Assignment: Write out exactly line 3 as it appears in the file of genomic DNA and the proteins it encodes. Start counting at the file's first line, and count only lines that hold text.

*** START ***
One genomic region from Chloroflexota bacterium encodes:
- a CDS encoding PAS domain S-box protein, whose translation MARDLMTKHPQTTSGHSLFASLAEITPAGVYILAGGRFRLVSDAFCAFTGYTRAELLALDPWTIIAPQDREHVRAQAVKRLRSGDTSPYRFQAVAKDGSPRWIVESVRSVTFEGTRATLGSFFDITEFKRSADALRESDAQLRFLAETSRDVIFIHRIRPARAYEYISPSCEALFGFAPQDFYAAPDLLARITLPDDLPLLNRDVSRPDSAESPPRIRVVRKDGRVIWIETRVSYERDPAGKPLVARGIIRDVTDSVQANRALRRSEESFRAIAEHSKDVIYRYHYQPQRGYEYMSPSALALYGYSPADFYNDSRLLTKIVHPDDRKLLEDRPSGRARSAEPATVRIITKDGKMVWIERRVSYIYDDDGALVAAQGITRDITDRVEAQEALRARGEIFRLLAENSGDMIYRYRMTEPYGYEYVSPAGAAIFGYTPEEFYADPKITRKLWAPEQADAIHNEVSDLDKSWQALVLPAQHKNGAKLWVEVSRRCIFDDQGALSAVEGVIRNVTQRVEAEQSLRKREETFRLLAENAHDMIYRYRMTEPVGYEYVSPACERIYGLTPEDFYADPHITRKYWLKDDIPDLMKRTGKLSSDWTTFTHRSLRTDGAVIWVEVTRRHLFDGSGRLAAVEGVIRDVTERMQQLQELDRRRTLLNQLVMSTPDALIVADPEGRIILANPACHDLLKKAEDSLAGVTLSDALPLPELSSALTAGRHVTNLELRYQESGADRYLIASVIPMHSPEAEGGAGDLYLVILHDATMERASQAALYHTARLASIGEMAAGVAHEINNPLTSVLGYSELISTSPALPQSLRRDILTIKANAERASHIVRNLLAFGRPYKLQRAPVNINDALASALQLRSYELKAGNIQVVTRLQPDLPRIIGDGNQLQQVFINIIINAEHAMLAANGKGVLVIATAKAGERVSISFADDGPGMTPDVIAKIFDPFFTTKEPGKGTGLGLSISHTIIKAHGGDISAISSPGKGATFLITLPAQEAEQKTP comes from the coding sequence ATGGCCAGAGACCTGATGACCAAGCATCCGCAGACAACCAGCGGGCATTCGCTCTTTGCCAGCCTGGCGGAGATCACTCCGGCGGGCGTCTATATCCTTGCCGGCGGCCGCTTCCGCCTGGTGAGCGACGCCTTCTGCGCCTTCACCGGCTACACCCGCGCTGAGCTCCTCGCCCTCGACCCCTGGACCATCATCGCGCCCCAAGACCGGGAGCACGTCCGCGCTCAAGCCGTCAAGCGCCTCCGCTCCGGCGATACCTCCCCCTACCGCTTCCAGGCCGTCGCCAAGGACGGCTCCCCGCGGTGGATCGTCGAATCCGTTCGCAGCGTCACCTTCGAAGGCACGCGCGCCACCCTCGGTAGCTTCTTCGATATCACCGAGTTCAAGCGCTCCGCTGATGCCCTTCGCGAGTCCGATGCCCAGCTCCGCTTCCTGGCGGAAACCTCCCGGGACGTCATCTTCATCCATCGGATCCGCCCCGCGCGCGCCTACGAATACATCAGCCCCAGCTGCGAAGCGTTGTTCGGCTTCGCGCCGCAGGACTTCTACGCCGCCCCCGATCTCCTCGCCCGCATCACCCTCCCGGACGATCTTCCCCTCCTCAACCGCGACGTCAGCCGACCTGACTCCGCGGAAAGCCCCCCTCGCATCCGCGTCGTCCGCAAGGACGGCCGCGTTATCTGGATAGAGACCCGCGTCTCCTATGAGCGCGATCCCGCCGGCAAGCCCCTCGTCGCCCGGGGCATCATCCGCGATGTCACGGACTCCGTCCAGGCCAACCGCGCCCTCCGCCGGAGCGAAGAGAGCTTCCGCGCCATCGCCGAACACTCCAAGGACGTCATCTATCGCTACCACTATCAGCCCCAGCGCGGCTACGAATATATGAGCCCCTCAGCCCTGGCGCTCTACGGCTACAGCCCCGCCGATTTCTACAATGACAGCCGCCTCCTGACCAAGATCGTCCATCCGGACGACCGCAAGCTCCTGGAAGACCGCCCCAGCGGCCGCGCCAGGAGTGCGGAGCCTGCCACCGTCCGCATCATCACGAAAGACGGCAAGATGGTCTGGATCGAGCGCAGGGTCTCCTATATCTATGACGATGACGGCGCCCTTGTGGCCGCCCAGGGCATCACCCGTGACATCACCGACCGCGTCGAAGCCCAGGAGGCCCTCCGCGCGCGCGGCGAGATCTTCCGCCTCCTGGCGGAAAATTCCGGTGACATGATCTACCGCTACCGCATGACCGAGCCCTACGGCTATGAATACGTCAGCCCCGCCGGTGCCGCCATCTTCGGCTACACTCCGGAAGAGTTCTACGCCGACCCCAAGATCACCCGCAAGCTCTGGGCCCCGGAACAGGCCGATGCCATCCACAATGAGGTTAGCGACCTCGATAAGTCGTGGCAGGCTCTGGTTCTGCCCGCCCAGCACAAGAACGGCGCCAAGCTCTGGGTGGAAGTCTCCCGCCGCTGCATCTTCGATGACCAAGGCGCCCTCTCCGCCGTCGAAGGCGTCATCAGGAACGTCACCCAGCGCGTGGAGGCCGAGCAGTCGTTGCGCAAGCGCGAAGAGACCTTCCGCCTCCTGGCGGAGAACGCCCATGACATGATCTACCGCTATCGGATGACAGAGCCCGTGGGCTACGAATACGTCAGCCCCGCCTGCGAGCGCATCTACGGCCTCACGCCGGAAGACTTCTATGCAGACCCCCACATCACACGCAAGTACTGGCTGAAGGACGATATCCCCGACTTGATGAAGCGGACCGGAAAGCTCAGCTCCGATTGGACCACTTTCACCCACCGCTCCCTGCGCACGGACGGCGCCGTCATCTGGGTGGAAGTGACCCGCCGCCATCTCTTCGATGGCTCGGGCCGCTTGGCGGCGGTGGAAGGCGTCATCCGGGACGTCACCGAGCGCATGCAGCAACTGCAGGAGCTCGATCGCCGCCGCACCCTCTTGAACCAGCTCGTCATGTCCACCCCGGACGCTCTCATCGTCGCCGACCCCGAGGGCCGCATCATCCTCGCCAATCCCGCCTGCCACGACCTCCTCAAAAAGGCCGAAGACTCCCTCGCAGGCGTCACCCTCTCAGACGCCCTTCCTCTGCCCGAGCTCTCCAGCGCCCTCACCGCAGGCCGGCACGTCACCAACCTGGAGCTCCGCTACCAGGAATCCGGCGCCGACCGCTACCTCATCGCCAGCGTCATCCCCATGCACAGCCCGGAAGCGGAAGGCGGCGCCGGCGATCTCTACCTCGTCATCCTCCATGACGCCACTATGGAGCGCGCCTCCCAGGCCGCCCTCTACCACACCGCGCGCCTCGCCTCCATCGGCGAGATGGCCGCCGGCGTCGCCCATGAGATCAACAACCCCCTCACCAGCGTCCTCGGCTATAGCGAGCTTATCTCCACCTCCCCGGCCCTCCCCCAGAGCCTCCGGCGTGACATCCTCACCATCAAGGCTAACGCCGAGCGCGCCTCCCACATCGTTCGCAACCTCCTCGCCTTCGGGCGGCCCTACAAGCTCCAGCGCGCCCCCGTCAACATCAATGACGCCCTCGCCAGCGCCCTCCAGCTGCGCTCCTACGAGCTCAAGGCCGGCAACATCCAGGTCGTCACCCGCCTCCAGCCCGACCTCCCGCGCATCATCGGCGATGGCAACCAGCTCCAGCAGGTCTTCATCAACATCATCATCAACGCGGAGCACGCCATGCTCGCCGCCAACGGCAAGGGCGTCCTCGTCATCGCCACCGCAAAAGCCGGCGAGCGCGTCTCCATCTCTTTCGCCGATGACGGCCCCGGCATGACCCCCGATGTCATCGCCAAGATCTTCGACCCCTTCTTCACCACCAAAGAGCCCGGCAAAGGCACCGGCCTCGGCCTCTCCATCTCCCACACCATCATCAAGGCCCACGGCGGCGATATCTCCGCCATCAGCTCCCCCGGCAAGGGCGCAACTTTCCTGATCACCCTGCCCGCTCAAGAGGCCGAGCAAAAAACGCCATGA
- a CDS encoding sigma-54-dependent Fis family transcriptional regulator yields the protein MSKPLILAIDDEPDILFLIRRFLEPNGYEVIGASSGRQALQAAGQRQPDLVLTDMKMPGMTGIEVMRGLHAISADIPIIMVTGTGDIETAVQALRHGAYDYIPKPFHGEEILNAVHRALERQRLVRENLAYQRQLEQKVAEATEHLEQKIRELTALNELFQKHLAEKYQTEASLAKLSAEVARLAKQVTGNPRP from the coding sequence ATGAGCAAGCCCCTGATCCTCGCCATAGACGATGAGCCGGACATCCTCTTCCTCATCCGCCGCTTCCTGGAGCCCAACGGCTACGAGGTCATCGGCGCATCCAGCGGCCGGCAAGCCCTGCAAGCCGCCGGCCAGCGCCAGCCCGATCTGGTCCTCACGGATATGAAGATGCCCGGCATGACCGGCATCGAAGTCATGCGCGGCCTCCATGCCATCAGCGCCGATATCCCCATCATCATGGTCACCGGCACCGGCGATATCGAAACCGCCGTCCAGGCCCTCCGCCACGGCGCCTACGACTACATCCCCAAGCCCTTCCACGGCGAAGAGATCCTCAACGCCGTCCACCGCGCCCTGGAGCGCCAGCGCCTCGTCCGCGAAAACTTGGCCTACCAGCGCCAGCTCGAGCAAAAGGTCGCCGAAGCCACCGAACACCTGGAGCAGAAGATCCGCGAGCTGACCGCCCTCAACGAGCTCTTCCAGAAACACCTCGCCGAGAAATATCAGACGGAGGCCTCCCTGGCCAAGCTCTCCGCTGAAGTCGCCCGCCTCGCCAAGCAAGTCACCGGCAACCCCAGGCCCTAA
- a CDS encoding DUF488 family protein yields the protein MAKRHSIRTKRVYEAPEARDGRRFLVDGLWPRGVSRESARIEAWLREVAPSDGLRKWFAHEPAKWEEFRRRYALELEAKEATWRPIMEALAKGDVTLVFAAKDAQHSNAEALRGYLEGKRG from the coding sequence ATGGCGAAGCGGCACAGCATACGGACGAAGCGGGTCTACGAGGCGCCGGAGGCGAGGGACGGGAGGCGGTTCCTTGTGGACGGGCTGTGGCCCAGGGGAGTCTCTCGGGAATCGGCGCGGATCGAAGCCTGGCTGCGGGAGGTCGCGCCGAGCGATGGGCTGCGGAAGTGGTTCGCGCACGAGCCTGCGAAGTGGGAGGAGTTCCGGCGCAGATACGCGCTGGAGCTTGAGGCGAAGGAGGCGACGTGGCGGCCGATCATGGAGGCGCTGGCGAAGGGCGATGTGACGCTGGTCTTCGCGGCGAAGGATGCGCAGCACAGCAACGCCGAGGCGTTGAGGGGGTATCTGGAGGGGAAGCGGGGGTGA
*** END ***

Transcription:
- a CDS encoding sigma-54-dependent Fis family transcriptional regulator yields the protein MSKPLILAIDDEPDILFLIRRFLEPNGYEVIGASSGRQALQAAGQRQPDLVLTDMKMPGMTGIEVMRGLHAISADIPIIMVTGTGDIETAVQALRHGAYDYIPKPFHGEEILNAVHRALERQRLVRENLAYQRQLEQKVAEATEHLEQKIRELTALNELFQKHLAEKYQTEASLAKLSAEVARLAKQVTGNPRP from the coding sequence ATGAGCAAGCCCCTGATCCTCGCCATAGACGATGAGCCGGACATCCTCTTCCTCATCCGCCGCTTCCTGGAGCCCAACGGCTACGAGGTCATCGGCGCATCCAGCGGCCGGCAAGCCCTGCAAGCCGCCGGCCAGCGCCAGCCCGATCTGGTCCTCACGGATATGAAGATGCCCGGCATGACCGGCATCGAAGTCATGCGCGGCCTCCATGCCATCAGCGCCGATATCCCCATCATCATGGTCACCGGCACCGGCGATATCGAAACCGCCGTCCAGGCCCTCCGCCACGGCGCCTACGACTACATCCCCAAGCCCTTCCACGGCGAAGAGATCCTCAACGCCGTCCACCGCGCCCTGGAGCGCCAGCGCCTCGTCCGCGAAAACTTGGCCTACCAGCGCCAGCTCGAGCAAAAGGTCGCCGAAGCCACCGAACACCTGGAGCAGAAGATCCGCGAGCTGACCGCCCTCAACGAGCTCTTCCAGAAACACCTCGCCGAGAAATATCAGACGGAGGCCTCCCTGGCCAAGCTCTCCGCTGAAGTCGCCCGCCTCGCCAAGCAAGTCACCGGCAACCCCAGGCCCTAA